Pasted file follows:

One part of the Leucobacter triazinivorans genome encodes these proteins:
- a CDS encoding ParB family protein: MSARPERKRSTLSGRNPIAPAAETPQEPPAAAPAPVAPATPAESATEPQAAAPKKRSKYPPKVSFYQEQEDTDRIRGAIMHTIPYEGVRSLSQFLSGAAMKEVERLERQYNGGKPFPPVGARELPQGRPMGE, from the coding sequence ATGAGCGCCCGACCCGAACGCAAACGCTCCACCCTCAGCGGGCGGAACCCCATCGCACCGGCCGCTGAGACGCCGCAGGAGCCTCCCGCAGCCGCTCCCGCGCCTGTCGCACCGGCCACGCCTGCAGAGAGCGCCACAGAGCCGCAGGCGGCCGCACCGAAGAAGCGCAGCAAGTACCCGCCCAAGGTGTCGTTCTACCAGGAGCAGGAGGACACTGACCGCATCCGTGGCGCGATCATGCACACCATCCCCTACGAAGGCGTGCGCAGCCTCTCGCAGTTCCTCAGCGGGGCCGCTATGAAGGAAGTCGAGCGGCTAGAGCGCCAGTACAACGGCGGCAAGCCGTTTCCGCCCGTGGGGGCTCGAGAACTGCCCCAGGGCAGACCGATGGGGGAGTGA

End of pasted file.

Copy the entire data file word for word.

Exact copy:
One part of the Leucobacter triazinivorans genome encodes these proteins:
- a CDS encoding ParB family protein: MSARPERKRSTLSGRNPIAPAAETPQEPPAAAPAPVAPATPAESATEPQAAAPKKRSKYPPKVSFYQEQEDTDRIRGAIMHTIPYEGVRSLSQFLSGAAMKEVERLERQYNGGKPFPPVGARELPQGRPMGE, from the coding sequence ATGAGCGCCCGACCCGAACGCAAACGCTCCACCCTCAGCGGGCGGAACCCCATCGCACCGGCCGCTGAGACGCCGCAGGAGCCTCCCGCAGCCGCTCCCGCGCCTGTCGCACCGGCCACGCCTGCAGAGAGCGCCACAGAGCCGCAGGCGGCCGCACCGAAGAAGCGCAGCAAGTACCCGCCCAAGGTGTCGTTCTACCAGGAGCAGGAGGACACTGACCGCATCCGTGGCGCGATCATGCACACCATCCCCTACGAAGGCGTGCGCAGCCTCTCGCAGTTCCTCAGCGGGGCCGCTATGAAGGAAGTCGAGCGGCTAGAGCGCCAGTACAACGGCGGCAAGCCGTTTCCGCCCGTGGGGGCTCGAGAACTGCCCCAGGGCAGACCGATGGGGGAGTGA